Friday, June 03, 2005

Rev09 Non-Targeted Encounters

Graphic showing the geometry of Titan's surface features 9.5 hours before Closest approach during Monday's non-targeted flyby.

Cassini is now in its tenth orbit around Saturn, refered to within the project as Rev 09. You may recall that the first and second revolutions where replaced by three orbits (A, B, and C) thanks to the Huygens Doppler Shift correction. We are still within the ring occultation phase of the Cassini mission, so the satellites don't get much coverage during this orbit. There however will be a couple of important non-targeted opportunities during this revolution. First up will be Titan. On Monday, Cassini will come within a half a million kilometers of Titan, allowing for images with resolutions approaching 2.5 km/pixel, comparable to those taken during the last major non-targeted opportunity shortly after the Saturn Orbit Insertion burn (the encounter had been dubbed T0). Like that first encounter, this flyby will highlight the south polar region of Titan. Thanks to the northward climb of the sun in Titan's sky, this maybe one of our last best looks at this region. The last time we looked here, there was a field of convective cumulus clouds shrouding the south pole (as you can see in the graphic above which use a map that contains images that were taken on that flyby). Clouds, however, have been noticibly absent from Titan's skies for the last six months, and it is hoped by Titan surface scientists (like myself), that the south pole will remain cloud-free so that we can have at least one unobscured look at this region. After this flyby, there can be clouds galore. This flyby will also provide the best look thus far of the southern Xanadu region. The central and southern regions of Xanadu will be poorly covered during the Cassini nominal mission, so this maybe one of our best looks at this region for the entire mission.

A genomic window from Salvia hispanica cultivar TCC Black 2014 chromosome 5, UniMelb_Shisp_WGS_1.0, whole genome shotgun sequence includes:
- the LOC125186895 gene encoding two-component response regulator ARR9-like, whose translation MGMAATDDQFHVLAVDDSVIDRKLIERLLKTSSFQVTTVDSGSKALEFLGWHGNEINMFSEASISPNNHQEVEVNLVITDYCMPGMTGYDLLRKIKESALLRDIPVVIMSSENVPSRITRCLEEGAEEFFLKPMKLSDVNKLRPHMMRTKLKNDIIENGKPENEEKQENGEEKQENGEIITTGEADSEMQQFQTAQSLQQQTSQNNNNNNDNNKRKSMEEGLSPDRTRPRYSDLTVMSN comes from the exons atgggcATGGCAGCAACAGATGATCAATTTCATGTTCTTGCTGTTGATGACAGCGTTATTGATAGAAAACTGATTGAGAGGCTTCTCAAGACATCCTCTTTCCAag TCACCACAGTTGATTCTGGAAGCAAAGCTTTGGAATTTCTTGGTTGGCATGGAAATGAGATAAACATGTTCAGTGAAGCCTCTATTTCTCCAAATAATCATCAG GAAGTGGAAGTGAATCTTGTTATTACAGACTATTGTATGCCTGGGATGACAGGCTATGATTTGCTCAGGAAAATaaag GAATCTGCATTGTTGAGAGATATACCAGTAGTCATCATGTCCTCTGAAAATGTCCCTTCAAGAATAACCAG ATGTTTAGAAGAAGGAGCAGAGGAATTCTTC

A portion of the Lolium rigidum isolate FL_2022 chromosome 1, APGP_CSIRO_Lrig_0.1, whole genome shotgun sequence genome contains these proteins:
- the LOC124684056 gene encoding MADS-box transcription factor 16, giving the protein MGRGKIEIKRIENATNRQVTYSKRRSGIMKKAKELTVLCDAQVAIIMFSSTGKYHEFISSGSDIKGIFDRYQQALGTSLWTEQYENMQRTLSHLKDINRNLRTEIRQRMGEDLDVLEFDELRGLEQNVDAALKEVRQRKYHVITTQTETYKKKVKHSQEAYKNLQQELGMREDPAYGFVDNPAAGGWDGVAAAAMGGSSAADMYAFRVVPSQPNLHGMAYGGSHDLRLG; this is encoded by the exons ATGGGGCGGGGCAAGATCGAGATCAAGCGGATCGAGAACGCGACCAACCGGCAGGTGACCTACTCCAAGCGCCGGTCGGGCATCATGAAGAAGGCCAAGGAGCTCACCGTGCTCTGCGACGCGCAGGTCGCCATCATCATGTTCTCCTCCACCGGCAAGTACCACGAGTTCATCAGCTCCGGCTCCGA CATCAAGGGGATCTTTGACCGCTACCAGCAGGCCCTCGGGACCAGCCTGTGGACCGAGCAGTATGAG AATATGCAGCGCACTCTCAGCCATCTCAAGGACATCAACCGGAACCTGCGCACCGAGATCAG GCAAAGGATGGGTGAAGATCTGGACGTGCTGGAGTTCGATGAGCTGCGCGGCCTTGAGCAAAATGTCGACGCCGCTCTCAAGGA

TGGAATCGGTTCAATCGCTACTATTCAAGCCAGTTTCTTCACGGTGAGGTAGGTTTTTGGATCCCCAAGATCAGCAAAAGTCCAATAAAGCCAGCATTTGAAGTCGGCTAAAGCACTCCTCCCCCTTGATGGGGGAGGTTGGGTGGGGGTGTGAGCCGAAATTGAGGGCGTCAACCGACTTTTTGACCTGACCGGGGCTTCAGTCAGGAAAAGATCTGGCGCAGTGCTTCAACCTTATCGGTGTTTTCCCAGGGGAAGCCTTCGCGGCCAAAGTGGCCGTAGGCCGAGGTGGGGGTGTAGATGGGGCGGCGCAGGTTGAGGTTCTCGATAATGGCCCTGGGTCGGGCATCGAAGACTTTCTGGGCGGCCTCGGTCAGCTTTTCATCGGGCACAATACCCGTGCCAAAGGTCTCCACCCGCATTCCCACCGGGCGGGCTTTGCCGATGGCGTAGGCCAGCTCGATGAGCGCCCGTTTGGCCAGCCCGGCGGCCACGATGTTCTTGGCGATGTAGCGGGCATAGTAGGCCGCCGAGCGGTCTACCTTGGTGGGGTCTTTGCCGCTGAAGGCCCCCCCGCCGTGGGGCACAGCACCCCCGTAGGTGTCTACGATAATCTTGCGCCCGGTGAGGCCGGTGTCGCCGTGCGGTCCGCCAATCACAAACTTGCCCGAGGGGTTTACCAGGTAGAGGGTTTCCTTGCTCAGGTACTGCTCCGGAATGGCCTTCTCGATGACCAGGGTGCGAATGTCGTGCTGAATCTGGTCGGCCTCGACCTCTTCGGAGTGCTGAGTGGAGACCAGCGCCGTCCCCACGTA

The other non-targeted flyby on this orbit occurs after periapsis, on Thursday. The target this time will be the chaotic moon Hyperion. This will be our best look so far of this potato moon. A graphic showing the geometry of Hyperion near close approach is available. Cassini will come within 166,000 km of Hyperion early next Saturday, allowing for images with resolutions below 1 km/pixel. Such observations could be a tremendous boon for understanding Hyperion geology, spin state, and history, and will be a great primer for the targeted flyby of Hyperion in September. During that flyby, Cassini will come within 500 km of that satellite.

Other non-targeted encounters for this orbit include a 230,000 km encounter with Dione (which would show Dione's south polar region as well as Padua and Palantine Lineas).


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